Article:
The Painter: Part Two
Without realizing it, Emma fell into the simple pattern of life at the palace. She was brought luxurious meals, soft, bitter beets in watery pink sweet yet savory sauce, types of exotic meat with the bones removed, the skin crackly but not burnt, the meat itself warm and juicy.
She would receive slices of fruits, sweet and flavorful; watermelon with an icy green rind and a rich crunchy inside, wonderfully pale red; she had tasted star fruit for the first time in her life: It had sour, sticky juice that ran through her fingers when you took a bite from it, and the fruit was fleshy and stuck between her teeth. She admired its rich, golden tones, and she imagined them being plucked from star trees, growing in the night sky. It was even star shaped, and she imagined making a future painting of it.
Mostly, other than maids stopping to give her food, she was left alone, which suited her just fine. Every morning, she would wake up from her peach toned bed with white rustling silken sheets, and she would watch the sunrise. It would inspire her, and then, she would stray to the paints that lined her wall.
The room was no more than seven paces wide and long, with one window to look out of on a fantastic view off of the side of the mountain, but the side that the bed wasn't on was the side that the paints were on. The shelves went from floor to ceiling, and wall-to-wall. The shelves themselves were light maple, sanded smooth but not polished, and they were encrusted with paint splatters that no maid had been able to clean or scrape away.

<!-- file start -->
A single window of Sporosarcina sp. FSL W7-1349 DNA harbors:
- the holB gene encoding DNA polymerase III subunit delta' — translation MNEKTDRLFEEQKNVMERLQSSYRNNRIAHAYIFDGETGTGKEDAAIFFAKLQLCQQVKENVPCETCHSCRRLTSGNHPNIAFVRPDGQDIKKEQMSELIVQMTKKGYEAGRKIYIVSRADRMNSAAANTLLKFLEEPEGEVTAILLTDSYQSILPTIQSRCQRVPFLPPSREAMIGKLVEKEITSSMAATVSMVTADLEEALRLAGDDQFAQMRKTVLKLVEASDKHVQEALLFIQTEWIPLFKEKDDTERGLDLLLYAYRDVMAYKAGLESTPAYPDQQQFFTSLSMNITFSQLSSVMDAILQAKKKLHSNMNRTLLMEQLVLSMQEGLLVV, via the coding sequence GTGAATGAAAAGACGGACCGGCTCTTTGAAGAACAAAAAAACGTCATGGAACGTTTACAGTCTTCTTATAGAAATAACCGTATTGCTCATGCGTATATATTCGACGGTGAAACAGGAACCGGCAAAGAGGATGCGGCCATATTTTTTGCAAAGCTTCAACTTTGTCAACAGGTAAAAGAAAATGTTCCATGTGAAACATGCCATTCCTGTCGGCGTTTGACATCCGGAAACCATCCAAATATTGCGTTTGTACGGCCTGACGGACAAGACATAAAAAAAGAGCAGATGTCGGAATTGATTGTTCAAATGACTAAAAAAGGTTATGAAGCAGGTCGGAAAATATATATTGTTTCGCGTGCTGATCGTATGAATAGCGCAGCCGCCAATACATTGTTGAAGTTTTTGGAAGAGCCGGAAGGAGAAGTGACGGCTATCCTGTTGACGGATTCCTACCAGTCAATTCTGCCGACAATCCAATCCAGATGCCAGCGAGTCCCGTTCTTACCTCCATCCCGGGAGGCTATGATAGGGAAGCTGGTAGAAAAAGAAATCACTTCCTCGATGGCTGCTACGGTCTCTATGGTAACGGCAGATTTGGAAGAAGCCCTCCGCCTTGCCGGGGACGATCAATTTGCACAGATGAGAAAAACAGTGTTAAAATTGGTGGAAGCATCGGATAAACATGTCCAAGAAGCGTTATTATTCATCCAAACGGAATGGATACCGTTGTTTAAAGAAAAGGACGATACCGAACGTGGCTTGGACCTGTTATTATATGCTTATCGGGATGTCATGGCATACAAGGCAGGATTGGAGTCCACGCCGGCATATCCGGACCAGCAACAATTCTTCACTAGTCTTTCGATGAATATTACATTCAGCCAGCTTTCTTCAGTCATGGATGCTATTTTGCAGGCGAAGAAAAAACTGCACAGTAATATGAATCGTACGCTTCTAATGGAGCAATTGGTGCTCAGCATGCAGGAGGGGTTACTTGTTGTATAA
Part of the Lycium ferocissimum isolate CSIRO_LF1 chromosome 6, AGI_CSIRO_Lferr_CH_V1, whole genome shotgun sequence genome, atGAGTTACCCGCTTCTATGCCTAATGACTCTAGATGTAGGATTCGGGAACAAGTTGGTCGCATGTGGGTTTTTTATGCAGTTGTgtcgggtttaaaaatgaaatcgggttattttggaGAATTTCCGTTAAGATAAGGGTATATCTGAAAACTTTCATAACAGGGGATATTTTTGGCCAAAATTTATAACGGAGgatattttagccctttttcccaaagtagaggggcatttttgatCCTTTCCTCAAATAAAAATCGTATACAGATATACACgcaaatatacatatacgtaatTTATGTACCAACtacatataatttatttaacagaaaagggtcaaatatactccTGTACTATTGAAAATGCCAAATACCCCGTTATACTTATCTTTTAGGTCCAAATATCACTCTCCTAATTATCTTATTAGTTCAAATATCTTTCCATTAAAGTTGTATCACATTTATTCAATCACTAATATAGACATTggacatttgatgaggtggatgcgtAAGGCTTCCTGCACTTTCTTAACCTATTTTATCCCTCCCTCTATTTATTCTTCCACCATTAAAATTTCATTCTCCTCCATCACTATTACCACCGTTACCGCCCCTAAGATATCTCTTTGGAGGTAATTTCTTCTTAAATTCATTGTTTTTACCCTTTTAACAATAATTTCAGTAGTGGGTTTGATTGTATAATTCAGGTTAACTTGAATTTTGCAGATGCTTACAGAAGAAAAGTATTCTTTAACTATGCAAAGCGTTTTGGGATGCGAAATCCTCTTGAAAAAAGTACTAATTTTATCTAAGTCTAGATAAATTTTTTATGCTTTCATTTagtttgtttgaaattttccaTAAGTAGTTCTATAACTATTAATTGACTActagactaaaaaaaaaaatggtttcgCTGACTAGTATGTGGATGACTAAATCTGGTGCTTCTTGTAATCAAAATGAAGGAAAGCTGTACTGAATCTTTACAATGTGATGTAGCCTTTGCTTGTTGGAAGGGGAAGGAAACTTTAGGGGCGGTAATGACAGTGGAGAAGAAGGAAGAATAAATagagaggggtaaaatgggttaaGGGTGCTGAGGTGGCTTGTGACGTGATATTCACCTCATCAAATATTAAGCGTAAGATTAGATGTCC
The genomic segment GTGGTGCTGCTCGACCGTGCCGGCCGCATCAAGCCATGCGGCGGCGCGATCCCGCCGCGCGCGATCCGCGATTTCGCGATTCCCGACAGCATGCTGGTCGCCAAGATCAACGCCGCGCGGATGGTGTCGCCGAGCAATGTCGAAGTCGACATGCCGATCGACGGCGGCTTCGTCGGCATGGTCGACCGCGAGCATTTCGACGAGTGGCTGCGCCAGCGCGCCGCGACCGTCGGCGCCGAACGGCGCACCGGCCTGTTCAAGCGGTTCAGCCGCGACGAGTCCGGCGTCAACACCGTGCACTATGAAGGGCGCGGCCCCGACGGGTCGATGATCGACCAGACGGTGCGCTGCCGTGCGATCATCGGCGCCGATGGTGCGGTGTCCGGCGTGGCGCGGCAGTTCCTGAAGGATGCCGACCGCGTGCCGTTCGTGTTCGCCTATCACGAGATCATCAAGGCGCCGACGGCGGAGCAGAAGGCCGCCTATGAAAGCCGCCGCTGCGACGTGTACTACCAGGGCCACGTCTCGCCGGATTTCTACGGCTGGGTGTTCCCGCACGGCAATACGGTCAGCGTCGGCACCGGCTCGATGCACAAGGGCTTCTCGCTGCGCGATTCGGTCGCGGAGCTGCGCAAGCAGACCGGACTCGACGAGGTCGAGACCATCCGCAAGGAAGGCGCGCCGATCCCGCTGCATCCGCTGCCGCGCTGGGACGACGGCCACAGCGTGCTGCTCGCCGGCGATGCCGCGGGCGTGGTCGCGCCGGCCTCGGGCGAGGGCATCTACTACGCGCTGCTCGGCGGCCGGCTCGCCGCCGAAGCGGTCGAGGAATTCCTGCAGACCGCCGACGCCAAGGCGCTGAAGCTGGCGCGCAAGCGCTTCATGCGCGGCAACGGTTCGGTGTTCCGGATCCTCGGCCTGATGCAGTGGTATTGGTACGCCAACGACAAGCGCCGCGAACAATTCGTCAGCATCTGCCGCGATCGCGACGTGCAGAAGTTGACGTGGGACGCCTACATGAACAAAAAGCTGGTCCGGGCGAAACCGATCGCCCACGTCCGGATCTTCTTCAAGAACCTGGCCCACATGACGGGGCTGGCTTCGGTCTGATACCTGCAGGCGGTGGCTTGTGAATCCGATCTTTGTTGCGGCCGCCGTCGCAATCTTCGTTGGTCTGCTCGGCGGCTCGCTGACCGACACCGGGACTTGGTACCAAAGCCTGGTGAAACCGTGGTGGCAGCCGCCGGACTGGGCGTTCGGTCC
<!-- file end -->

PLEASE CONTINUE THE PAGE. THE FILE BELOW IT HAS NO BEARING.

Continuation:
The paints were even more than the one she had had in the first encounter with the King; they extended from milky almond colors, cool and sweet, to piercing fuchsia that made her eyes smart and her brain go fuzzy. Sometimes, she would spend hours just pondering the hundreds of colors, marveling the pale violet rose colors that she could almost imagine blooming into a ravishing garden beneath her hands, sallow icy cyan, that gave a deadly impression, as if one touch would chill her through the bone to the marrow.
There were colors that shouldn't have existed, such as indigo with a shot of wheat grain through it, that smelled of lilies and baking bread. Blue coral-pink that smelled of the ocean made her light headed, as if she had been very suddenly submerged down to the depths of the ocean and then pulled back up. She spent an especially long time swirling a finger around dreamily in a small pot of green, that if you looked at too closely appeared to be nothing more than a dark green, but when you drew back, you could hear the jingle of bells, you could smell holly and mint, and you could almost see snow falling. It had streaks of red that, no matter how much one mixed, would not mix with the green.